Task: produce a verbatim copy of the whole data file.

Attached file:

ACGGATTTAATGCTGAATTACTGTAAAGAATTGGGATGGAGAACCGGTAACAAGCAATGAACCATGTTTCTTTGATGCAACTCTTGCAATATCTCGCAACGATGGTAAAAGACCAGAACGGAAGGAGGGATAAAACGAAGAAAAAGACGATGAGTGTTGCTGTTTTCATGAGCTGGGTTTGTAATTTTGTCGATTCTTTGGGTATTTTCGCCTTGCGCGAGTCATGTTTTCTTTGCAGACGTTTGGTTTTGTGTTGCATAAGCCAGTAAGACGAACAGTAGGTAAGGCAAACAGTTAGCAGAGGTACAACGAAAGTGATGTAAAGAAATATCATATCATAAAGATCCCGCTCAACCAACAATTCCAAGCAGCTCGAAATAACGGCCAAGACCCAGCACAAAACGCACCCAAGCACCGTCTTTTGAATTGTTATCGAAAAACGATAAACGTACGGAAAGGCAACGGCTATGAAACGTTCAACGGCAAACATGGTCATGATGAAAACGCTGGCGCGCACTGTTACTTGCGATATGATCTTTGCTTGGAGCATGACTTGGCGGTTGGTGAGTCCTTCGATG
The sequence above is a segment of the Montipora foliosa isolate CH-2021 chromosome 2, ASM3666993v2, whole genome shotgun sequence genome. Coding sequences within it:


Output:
ACGGATTTAATGCTGAATTACTGTAAAGAATTGGGATGGAGAACCGGTAACAAGCAATGAACCATGTTTCTTTGATGCAACTCTTGCAATATCTCGCAACGATGGTAAAAGACCAGAACGGAAGGAGGGATAAAACGAAGAAAAAGACGATGAGTGTTGCTGTTTTCATGAGCTGGGTTTGTAATTTTGTCGATTCTTTGGGTATTTTCGCCTTGCGCGAGTCATGTTTTCTTTGCAGACGTTTGGTTTTGTGTTGCATAAGCCAGTAAGACGAACAGTAGGTAAGGCAAACAGTTAGCAGAGGTACAACGAAAGTGATGTAAAGAAATATCATATCATAAAGATCCCGCTCAACCAACAATTCCAAGCAGCTCGAAATAACGGCCAAGACCCAGCACAAAACGCACCCAAGCACCGTCTTTTGAATTGTTATCGAAAAACGATAAACGTACGGAAAGGCAACGGCTATGAAACGTTCAACGGCAAACATGGTCATGATGAAAACGCTGGCGCGCACTGTTACTTGCGATATGATCTTTGCTTGGAGCATGACTTGGCGGTTGGTGAGTCCTTCGATG
The sequence above is a segment of the Montipora foliosa isolate CH-2021 chromosome 2, ASM3666993v2, whole genome shotgun sequence genome. Coding sequences within it: